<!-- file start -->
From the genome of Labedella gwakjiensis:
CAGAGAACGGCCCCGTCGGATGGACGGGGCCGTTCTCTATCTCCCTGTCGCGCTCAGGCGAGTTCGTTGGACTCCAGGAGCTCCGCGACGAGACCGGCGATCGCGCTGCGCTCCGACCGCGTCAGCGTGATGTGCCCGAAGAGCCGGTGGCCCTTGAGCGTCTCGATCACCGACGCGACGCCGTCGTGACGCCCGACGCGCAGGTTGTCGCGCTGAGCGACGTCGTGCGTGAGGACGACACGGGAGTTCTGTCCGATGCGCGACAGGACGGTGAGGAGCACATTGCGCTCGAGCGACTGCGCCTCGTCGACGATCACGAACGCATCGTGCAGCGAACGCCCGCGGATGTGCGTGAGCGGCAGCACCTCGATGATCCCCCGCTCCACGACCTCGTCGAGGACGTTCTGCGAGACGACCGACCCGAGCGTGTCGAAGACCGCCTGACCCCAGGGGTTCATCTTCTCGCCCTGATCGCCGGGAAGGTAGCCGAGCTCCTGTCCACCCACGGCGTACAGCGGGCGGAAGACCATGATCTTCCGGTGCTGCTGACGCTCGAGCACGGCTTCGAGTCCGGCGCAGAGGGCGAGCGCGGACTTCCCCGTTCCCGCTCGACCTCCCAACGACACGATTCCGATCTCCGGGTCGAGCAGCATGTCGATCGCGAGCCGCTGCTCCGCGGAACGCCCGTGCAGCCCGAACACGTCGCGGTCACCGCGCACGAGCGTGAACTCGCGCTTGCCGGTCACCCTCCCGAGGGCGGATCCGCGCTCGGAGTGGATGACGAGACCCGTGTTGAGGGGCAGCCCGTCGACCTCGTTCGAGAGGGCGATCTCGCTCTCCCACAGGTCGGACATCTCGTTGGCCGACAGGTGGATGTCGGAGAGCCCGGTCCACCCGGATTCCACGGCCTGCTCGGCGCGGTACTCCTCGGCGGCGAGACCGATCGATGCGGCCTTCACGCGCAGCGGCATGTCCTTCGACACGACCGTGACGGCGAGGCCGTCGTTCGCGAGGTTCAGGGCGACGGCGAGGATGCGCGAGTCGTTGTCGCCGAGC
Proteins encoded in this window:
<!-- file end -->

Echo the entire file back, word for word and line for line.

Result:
From the genome of Labedella gwakjiensis:
CAGAGAACGGCCCCGTCGGATGGACGGGGCCGTTCTCTATCTCCCTGTCGCGCTCAGGCGAGTTCGTTGGACTCCAGGAGCTCCGCGACGAGACCGGCGATCGCGCTGCGCTCCGACCGCGTCAGCGTGATGTGCCCGAAGAGCCGGTGGCCCTTGAGCGTCTCGATCACCGACGCGACGCCGTCGTGACGCCCGACGCGCAGGTTGTCGCGCTGAGCGACGTCGTGCGTGAGGACGACACGGGAGTTCTGTCCGATGCGCGACAGGACGGTGAGGAGCACATTGCGCTCGAGCGACTGCGCCTCGTCGACGATCACGAACGCATCGTGCAGCGAACGCCCGCGGATGTGCGTGAGCGGCAGCACCTCGATGATCCCCCGCTCCACGACCTCGTCGAGGACGTTCTGCGAGACGACCGACCCGAGCGTGTCGAAGACCGCCTGACCCCAGGGGTTCATCTTCTCGCCCTGATCGCCGGGAAGGTAGCCGAGCTCCTGTCCACCCACGGCGTACAGCGGGCGGAAGACCATGATCTTCCGGTGCTGCTGACGCTCGAGCACGGCTTCGAGTCCGGCGCAGAGGGCGAGCGCGGACTTCCCCGTTCCCGCTCGACCTCCCAACGACACGATTCCGATCTCCGGGTCGAGCAGCATGTCGATCGCGAGCCGCTGCTCCGCGGAACGCCCGTGCAGCCCGAACACGTCGCGGTCACCGCGCACGAGCGTGAACTCGCGCTTGCCGGTCACCCTCCCGAGGGCGGATCCGCGCTCGGAGTGGATGACGAGACCCGTGTTGAGGGGCAGCCCGTCGACCTCGTTCGAGAGGGCGATCTCGCTCTCCCACAGGTCGGACATCTCGTTGGCCGACAGGTGGATGTCGGAGAGCCCGGTCCACCCGGATTCCACGGCCTGCTCGGCGCGGTACTCCTCGGCGGCGAGACCGATCGATGCGGCCTTCACGCGCAGCGGCATGTCCTTCGACACGACCGTGACGGCGAGGCCGTCGTTCGCGAGGTTCAGGGCGACGGCGAGGATGCGCGAGTCGTTGTCGCCGAGC
Proteins encoded in this window: